Driving against flow of traffic suicidal, FRSC warns

Crashes: 85 people die within 6 months in Edo – FRSC
United Bank for Africa

The Federal Road Safety Corps (FRSC) has described driving against the flow of traffic by motorists as a suicide mission and criminal act.

Mr Sunday Ajayi, Sector Commander of FRSC in Anambra made this assertion during the celebration of the 10th anniversary of West African Road Safety Organisation (WARSO) on Tuesday in Awka.

Our correspondent reports that the theme of the celebration was: “WARSO in the 10 Years: The Journey So Far”.

Ajayi, however, warned that no matter the situation, motorists should avoid driving against the flow of traffic, adding that many had been killed in a bid to shorten their journeys.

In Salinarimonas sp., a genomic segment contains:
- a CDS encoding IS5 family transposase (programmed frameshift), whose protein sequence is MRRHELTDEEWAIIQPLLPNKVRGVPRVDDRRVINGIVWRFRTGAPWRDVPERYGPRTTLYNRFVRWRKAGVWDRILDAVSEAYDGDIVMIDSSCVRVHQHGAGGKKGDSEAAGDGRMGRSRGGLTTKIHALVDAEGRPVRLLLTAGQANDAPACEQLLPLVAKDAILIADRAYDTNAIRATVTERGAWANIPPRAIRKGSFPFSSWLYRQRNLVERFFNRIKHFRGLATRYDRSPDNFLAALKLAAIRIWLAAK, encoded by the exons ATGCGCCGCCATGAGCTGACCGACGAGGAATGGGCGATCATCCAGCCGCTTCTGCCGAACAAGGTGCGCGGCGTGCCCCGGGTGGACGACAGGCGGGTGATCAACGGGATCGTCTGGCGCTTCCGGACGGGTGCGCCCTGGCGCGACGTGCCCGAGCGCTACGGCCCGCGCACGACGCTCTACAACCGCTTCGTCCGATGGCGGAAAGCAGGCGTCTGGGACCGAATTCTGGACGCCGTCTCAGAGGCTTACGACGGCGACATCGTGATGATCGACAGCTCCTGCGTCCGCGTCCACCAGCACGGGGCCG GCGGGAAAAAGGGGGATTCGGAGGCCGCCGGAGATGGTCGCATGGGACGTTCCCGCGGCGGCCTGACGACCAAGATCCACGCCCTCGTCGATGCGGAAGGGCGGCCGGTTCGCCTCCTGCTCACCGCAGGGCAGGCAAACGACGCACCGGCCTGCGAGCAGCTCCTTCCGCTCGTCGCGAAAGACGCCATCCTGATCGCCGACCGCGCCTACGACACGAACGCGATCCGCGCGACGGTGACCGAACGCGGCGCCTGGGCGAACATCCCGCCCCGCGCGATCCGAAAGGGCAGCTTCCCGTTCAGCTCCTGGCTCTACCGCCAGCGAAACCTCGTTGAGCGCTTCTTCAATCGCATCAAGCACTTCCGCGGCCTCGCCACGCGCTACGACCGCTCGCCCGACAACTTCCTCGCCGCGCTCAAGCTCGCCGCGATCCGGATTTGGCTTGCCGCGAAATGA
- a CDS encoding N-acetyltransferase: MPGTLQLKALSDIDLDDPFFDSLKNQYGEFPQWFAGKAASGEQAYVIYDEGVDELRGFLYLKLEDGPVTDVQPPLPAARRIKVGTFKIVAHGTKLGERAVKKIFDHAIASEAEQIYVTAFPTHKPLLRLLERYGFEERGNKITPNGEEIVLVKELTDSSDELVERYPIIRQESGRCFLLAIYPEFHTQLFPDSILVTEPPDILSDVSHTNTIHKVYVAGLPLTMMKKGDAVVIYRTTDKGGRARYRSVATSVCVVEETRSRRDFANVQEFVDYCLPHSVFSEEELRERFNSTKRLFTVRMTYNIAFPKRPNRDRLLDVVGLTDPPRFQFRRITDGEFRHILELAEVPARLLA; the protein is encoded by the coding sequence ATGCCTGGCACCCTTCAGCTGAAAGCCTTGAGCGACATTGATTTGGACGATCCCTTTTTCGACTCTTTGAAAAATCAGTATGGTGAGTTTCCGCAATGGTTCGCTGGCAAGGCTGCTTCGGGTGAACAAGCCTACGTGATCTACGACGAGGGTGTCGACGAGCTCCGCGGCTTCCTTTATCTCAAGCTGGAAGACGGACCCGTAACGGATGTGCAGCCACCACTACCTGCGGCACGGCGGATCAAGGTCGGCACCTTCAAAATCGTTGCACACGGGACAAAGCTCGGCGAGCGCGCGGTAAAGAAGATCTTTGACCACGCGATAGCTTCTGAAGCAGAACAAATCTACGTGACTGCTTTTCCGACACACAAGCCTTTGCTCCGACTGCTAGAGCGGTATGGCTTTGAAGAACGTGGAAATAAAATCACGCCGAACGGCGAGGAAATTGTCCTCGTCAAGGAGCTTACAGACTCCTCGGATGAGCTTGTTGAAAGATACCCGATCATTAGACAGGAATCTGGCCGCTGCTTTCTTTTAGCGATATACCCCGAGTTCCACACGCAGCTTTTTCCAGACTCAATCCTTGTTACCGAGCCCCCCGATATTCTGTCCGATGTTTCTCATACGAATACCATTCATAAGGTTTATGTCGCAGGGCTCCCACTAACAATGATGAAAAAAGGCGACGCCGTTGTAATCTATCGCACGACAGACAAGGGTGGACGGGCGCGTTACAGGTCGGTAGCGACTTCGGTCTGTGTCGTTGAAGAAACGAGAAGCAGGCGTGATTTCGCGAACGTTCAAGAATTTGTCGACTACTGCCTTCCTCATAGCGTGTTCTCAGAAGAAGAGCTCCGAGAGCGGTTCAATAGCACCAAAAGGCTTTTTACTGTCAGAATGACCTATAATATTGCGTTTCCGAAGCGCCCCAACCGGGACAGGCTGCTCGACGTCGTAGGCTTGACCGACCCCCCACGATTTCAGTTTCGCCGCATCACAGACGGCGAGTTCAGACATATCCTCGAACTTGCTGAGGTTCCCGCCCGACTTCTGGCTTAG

He identified other critical offenses to include traffic light violation, bad tyre usage, speed limit violation, speeding and use of phone while driving.

He said that safety of motorists and other road users on the highway should be a joint venture, which required the conscious efforts of all and sundry.

“The success of a journey is not measured by how fast one finishes but how well and safely you move out and return to your family.

“Route violation is suicidal, avoid it by all means because many have died through that way and for those transporting goods, it is better you use haulage services because overloading is equally dangerous,” he said.

On the WARSO celebration, the sector commander said the body was set up to tackle the menace of road traffic crashes in the sub-region as well as boost its economic prosperity and development.

He said the story of the organisation had been that of success by the 15 member countries under it, adding that there had been exchange of information, expertise and programmes among member countries.

Ajayi said the organisation had successfully ensured the incorporation of road safety study into basic education communication.

According to him, the body has equally set standard template for collation of statistical data by member nations.